Problems at BD Syringe Manufacturing Plant Outlined in FDA Warning Letter
Becton, Dickinson & Co. failed to adequately monitor municipal tap water used during its manufacturing processes, which may have contributed to an infection outbreak and syringe recall issued earlier this year.
The FDA recently released a warning letter sent to BD Medical systems, over problems at its Franklin, Wisconsin facility, where recalled BD PosiFlush heparin syringes and BD pre-filled normal saline syringes were manufactured, but they were linked to dozens of serious bloodstream infections nationwide.
The letter indicates that BD failed to control environmental conditions in the manufacturing plant, specifically citing its unmonitored use of municipal tap water.
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“The municipal tap water has been found to be a potential source of microbial contamination through FDA sampling,” the warning letter states. “Your firm does not routinely monitor the municipal tap water for microbial load to ensure dilutions are effective for cleaning and sanitation.”
The FDA investigators found several microbial contaminants in water samples and on surfaces in contact with water.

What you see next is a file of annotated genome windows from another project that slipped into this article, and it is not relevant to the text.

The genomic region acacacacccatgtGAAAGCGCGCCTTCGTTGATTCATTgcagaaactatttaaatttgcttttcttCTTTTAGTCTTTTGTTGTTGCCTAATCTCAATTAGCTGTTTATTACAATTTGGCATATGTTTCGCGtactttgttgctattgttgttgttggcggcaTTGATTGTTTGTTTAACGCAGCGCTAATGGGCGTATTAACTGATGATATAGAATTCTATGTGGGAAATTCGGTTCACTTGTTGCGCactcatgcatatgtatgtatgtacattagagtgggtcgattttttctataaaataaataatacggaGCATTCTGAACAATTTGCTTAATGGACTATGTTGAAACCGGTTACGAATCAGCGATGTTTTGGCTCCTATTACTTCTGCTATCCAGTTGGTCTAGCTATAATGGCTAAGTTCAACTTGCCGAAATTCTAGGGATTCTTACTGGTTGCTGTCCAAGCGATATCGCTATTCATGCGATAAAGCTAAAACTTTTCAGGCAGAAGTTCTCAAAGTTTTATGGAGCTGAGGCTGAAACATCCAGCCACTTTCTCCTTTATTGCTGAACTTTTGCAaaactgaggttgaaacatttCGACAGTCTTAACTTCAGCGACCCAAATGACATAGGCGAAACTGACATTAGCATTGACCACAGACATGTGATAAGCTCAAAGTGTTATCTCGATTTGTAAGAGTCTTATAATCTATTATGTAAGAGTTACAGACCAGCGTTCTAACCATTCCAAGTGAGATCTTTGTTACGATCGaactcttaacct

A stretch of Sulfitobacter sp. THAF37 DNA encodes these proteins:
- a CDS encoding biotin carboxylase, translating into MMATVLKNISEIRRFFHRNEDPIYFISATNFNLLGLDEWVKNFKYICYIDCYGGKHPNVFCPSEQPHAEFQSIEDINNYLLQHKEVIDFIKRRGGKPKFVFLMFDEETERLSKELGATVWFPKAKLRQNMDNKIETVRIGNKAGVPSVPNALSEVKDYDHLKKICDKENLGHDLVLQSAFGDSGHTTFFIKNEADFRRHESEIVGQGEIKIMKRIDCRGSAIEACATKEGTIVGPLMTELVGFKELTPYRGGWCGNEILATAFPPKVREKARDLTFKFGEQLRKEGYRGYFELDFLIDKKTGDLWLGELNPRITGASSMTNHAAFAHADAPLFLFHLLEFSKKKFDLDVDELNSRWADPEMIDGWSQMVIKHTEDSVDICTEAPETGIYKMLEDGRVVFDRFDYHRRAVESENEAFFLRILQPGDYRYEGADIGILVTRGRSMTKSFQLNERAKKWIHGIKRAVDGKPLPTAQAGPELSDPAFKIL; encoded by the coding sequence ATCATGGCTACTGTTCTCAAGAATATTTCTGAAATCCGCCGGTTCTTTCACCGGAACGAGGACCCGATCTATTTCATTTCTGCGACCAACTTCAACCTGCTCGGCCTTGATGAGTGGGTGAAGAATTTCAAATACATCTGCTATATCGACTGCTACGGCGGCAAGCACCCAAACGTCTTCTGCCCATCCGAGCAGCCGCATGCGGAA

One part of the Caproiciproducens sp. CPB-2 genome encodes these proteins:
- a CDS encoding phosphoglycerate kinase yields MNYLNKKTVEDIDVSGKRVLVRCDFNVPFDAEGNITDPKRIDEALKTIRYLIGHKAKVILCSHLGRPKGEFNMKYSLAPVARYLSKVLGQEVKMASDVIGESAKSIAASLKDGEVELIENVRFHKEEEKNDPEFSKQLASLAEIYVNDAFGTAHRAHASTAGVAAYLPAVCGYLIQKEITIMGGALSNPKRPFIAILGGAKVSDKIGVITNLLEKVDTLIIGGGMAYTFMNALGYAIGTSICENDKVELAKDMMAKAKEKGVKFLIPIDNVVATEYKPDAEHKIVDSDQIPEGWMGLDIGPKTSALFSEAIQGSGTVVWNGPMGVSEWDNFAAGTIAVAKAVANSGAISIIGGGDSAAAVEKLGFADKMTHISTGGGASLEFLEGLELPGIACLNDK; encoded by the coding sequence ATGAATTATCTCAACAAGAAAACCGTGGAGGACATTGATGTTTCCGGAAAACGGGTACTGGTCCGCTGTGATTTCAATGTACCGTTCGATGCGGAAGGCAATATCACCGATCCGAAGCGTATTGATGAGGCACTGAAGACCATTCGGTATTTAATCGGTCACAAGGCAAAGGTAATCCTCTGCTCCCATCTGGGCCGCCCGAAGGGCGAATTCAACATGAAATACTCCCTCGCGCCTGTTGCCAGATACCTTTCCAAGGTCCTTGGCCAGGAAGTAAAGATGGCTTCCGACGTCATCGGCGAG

The letter also indicates that the company failed to prevent contamination of equipment because it lacked adequate cleaning procedures for cleanrooms and laminar flow hoods where aseptic filling of saline and heparin syringes took place.
Investigators found an number of other problems at the BD syringe manufacturing plant, including issues with the cleanrooms and laminar flow hoods, which were detailed in the letter. The agency called for BD to notify the agency in writing of t he specific steps it would take to address the problems. The FDA indicated it has already received some responses that would require a follow-up inspection.
The initial inspection stems from a BD PosiFlush heparin syringe and BD pre-filled normal saline syringe recall issued in April 2018. The recalled syringes were linked to at least 14 serious Serratia marcenscens bacterium bloodstream infections among children in four different states.
The illnesses occurred in Tennessee, Colorado, Minnesota and Ohio among seriously ill children who were given the drugs through intravenous injections through a catheter central line, according to the U.S. Centers for Disease Control and Prevention (CDC). No deaths have been linked to the infections, and the CDC said in May that the illnesses appeared to be winding down.
Heparin, derived mainly from pig intestines, has been linked in past years to serious contamination events. FDA investigations found that heparin sold throughout the United States during late 2007 and early 2008 contained a replacement ingredient known as oversulfated chondroitnin sulfate, which should not be in the drug. The contaminated heparin ingredients were produced at a plant in China. The substitute chemical is substantially cheaper than heparin and was linked to numerous allergic reactions and a number of lawsuits.
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